The increased visibility comes amid recent events that have rattled abortion rights advocates. President Donald Trump has appointed two conservative justices to the Supreme Court, Neil Gorsuch and Brett Kavanaugh, raising questions about whether the court might undo or chip away at abortion laws.
The Supreme Court recently ruled against a California law that required anti-abortion crisis pregnancy centers to tell pregnant patients about the availability of publicly funded abortions. Illinois has a law that requires physicians who don’t want to perform abortions for moral reasons to help patients access abortion services elsewhere, if patients ask. A district court has blocked enforcement of that law as litigation over it continues.
“I do think when our human rights are being basically dismantled that people are stepping up and taking more bold and public action,” Madsen said. “They’re really stepping up to say we are here, we are visible, and we want you to know where you can get care that you can trust.”
Planned Parenthood of Illinois, which has 17 centers across the state, also aims to provide abortion and other services “unapologetically,” said Paula Thronton Greear, vice president of external affairs for Planned Parenthood of Illinois. Planned Parenthood does much of its advertising digitally, she said. It just opened a new clinic in Flossmoor in January.
“I think as attacks on abortion rights and care continue, many people are coming forward to share their personal stories to help normalize it,” Greear said.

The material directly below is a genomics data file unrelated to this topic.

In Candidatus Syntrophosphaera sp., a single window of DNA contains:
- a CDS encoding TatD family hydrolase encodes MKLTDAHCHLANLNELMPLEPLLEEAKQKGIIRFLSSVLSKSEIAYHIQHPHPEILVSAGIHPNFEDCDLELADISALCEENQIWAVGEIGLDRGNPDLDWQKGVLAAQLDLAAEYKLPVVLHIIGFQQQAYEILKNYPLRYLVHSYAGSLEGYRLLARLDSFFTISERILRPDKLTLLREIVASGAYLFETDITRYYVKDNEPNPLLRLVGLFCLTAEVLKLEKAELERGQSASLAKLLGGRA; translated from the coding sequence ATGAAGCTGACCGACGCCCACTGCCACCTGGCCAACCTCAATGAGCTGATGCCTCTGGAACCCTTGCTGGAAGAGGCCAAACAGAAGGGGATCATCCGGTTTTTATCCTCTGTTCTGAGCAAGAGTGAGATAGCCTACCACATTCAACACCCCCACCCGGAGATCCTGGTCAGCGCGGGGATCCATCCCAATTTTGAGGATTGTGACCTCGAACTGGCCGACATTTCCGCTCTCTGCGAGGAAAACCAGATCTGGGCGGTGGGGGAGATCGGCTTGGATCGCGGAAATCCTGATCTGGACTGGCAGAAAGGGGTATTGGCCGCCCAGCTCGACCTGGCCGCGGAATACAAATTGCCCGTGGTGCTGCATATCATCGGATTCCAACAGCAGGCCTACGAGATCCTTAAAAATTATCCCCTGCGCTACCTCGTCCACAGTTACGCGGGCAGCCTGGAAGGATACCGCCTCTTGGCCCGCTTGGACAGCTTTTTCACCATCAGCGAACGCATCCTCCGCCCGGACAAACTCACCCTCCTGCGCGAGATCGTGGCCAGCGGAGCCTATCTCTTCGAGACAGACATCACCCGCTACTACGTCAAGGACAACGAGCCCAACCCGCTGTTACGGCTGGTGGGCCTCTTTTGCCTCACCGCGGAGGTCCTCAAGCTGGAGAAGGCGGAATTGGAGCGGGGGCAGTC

Carafem also is trying to normalize the procedure by making visits to its clinics as relaxing as possible, such as by sending patients home with pink bags containing mints and tea and spacing out appointments so patients don’t have to linger in waiting rooms amid strangers.
Carafem offers two types of abortions: one that is achieved by taking a series of pills, first in the office and then at home, and, another, aspiration, that uses a suction device and is performed in the clinic. Carafem charges $425 to $475 for the pills and $550 for aspiration, without insurance. Skokie’s Carafem is in the process of joining insurance companies’ local networks so the medication and aspiration can be covered by insurers in coming months, Boyd said.
“While abortion is a common medical procedure, there’s stigma attached to it,” Boyd said. “We try to create an atmosphere that’s warm, welcoming and normalizing.”
Some say efforts such as Carafem’s to normalize abortion are just further proof that the procedure is anything but normal and no amount of advertising will change that.
“There’s nothing you can do to remove that stigma because the stigma comes from what is the destruction of human life,” said Eric Scheidler, executive director of the Pro-Life Action League, a national group based in Chicago. “No abortion rhetoric is going to change the basic injustice of abortion.”